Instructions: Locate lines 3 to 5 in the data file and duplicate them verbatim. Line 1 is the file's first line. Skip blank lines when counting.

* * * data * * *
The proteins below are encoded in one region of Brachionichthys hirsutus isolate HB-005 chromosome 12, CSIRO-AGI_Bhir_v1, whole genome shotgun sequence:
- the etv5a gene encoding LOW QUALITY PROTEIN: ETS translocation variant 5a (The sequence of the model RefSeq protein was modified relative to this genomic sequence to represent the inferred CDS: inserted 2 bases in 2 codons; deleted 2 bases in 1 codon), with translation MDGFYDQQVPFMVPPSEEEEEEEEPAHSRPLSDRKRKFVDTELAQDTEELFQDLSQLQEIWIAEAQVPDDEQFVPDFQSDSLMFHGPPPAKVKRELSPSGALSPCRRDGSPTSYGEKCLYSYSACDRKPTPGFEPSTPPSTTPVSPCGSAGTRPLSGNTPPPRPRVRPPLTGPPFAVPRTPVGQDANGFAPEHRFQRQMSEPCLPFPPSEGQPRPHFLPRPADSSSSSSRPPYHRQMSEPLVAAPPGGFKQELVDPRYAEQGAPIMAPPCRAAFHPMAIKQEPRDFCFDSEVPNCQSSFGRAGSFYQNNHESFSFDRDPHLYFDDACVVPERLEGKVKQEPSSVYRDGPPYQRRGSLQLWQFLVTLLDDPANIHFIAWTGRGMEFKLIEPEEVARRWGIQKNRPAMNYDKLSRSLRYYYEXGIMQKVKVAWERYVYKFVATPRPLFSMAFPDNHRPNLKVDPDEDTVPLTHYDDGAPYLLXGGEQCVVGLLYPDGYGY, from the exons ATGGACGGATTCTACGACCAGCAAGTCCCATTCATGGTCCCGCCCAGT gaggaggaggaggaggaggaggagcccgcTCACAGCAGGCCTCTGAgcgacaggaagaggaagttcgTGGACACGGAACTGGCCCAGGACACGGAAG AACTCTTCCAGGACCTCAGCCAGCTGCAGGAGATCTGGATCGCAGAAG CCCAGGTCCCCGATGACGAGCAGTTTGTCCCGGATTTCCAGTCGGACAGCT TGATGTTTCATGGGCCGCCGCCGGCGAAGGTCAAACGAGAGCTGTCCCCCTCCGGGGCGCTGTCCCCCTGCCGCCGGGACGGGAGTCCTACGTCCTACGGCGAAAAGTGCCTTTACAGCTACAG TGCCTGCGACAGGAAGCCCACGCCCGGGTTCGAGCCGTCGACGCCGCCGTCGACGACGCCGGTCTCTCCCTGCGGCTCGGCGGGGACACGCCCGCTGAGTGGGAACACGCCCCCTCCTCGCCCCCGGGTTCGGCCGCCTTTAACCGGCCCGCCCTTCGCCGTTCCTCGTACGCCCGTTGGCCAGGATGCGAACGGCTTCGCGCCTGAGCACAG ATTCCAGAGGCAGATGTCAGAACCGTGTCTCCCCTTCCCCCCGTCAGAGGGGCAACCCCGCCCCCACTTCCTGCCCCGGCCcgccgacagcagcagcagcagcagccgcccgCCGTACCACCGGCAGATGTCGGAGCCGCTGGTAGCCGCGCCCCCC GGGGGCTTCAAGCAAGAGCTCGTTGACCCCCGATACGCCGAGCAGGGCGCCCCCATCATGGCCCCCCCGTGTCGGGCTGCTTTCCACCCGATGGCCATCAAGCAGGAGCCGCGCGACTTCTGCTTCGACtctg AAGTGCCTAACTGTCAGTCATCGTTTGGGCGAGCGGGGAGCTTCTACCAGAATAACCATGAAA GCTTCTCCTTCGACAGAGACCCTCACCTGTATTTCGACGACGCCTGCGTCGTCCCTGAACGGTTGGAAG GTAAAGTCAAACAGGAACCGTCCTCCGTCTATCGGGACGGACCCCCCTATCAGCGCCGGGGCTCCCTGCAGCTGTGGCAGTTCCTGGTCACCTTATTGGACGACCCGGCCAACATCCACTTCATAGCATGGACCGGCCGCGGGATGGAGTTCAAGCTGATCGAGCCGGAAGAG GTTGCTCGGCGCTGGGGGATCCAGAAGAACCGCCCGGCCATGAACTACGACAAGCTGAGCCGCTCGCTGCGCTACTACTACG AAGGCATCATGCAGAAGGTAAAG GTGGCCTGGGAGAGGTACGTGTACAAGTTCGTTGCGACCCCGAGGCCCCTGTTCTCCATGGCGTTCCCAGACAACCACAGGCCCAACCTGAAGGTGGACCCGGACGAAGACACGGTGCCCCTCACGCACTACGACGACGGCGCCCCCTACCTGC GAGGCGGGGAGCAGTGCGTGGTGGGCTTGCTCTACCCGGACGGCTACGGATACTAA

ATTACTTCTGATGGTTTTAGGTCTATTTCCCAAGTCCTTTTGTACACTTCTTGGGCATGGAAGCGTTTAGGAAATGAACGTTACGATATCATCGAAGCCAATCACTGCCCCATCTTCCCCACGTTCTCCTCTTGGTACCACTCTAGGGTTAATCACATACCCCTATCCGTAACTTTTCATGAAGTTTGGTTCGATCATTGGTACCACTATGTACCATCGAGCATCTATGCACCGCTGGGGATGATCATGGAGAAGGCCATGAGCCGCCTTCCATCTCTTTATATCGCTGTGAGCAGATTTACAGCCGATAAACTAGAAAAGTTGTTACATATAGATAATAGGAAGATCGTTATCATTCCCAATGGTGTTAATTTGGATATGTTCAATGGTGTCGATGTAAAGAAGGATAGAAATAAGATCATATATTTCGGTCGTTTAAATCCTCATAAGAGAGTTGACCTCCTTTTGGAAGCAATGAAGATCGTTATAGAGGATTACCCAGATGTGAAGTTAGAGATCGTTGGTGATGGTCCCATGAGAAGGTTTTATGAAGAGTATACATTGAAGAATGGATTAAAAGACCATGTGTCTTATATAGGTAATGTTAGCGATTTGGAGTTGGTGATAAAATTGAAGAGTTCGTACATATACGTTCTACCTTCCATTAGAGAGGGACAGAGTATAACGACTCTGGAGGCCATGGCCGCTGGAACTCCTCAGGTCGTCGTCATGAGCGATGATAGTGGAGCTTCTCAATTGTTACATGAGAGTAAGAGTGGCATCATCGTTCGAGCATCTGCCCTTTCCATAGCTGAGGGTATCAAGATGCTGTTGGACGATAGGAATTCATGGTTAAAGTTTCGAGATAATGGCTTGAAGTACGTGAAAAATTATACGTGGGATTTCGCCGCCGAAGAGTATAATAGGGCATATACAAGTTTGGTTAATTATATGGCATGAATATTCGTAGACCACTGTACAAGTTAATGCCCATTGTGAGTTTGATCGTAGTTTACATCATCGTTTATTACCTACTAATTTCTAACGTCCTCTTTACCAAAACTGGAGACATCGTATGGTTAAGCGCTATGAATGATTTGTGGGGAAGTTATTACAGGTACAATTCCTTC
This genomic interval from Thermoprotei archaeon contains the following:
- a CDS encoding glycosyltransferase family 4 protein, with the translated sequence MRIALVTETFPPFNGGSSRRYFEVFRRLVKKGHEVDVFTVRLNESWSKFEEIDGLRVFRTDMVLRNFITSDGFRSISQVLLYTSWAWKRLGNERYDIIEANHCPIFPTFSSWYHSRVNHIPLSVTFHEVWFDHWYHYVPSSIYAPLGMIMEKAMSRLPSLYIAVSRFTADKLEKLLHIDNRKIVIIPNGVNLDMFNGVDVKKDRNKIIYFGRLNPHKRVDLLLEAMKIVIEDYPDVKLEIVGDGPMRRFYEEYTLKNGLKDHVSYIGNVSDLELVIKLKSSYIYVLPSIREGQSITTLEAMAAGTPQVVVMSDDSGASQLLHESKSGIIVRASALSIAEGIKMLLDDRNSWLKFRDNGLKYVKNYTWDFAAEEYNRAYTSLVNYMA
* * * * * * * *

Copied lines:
ATTACTTCTGATGGTTTTAGGTCTATTTCCCAAGTCCTTTTGTACACTTCTTGGGCATGGAAGCGTTTAGGAAATGAACGTTACGATATCATCGAAGCCAATCACTGCCCCATCTTCCCCACGTTCTCCTCTTGGTACCACTCTAGGGTTAATCACATACCCCTATCCGTAACTTTTCATGAAGTTTGGTTCGATCATTGGTACCACTATGTACCATCGAGCATCTATGCACCGCTGGGGATGATCATGGAGAAGGCCATGAGCCGCCTTCCATCTCTTTATATCGCTGTGAGCAGATTTACAGCCGATAAACTAGAAAAGTTGTTACATATAGATAATAGGAAGATCGTTATCATTCCCAATGGTGTTAATTTGGATATGTTCAATGGTGTCGATGTAAAGAAGGATAGAAATAAGATCATATATTTCGGTCGTTTAAATCCTCATAAGAGAGTTGACCTCCTTTTGGAAGCAATGAAGATCGTTATAGAGGATTACCCAGATGTGAAGTTAGAGATCGTTGGTGATGGTCCCATGAGAAGGTTTTATGAAGAGTATACATTGAAGAATGGATTAAAAGACCATGTGTCTTATATAGGTAATGTTAGCGATTTGGAGTTGGTGATAAAATTGAAGAGTTCGTACATATACGTTCTACCTTCCATTAGAGAGGGACAGAGTATAACGACTCTGGAGGCCATGGCCGCTGGAACTCCTCAGGTCGTCGTCATGAGCGATGATAGTGGAGCTTCTCAATTGTTACATGAGAGTAAGAGTGGCATCATCGTTCGAGCATCTGCCCTTTCCATAGCTGAGGGTATCAAGATGCTGTTGGACGATAGGAATTCATGGTTAAAGTTTCGAGATAATGGCTTGAAGTACGTGAAAAATTATACGTGGGATTTCGCCGCCGAAGAGTATAATAGGGCATATACAAGTTTGGTTAATTATATGGCATGAATATTCGTAGACCACTGTACAAGTTAATGCCCATTGTGAGTTTGATCGTAGTTTACATCATCGTTTATTACCTACTAATTTCTAACGTCCTCTTTACCAAAACTGGAGACATCGTATGGTTAAGCGCTATGAATGATTTGTGGGGAAGTTATTACAGGTACAATTCCTTC
This genomic interval from Thermoprotei archaeon contains the following:
- a CDS encoding glycosyltransferase family 4 protein, with the translated sequence MRIALVTETFPPFNGGSSRRYFEVFRRLVKKGHEVDVFTVRLNESWSKFEEIDGLRVFRTDMVLRNFITSDGFRSISQVLLYTSWAWKRLGNERYDIIEANHCPIFPTFSSWYHSRVNHIPLSVTFHEVWFDHWYHYVPSSIYAPLGMIMEKAMSRLPSLYIAVSRFTADKLEKLLHIDNRKIVIIPNGVNLDMFNGVDVKKDRNKIIYFGRLNPHKRVDLLLEAMKIVIEDYPDVKLEIVGDGPMRRFYEEYTLKNGLKDHVSYIGNVSDLELVIKLKSSYIYVLPSIREGQSITTLEAMAAGTPQVVVMSDDSGASQLLHESKSGIIVRASALSIAEGIKMLLDDRNSWLKFRDNGLKYVKNYTWDFAAEEYNRAYTSLVNYMA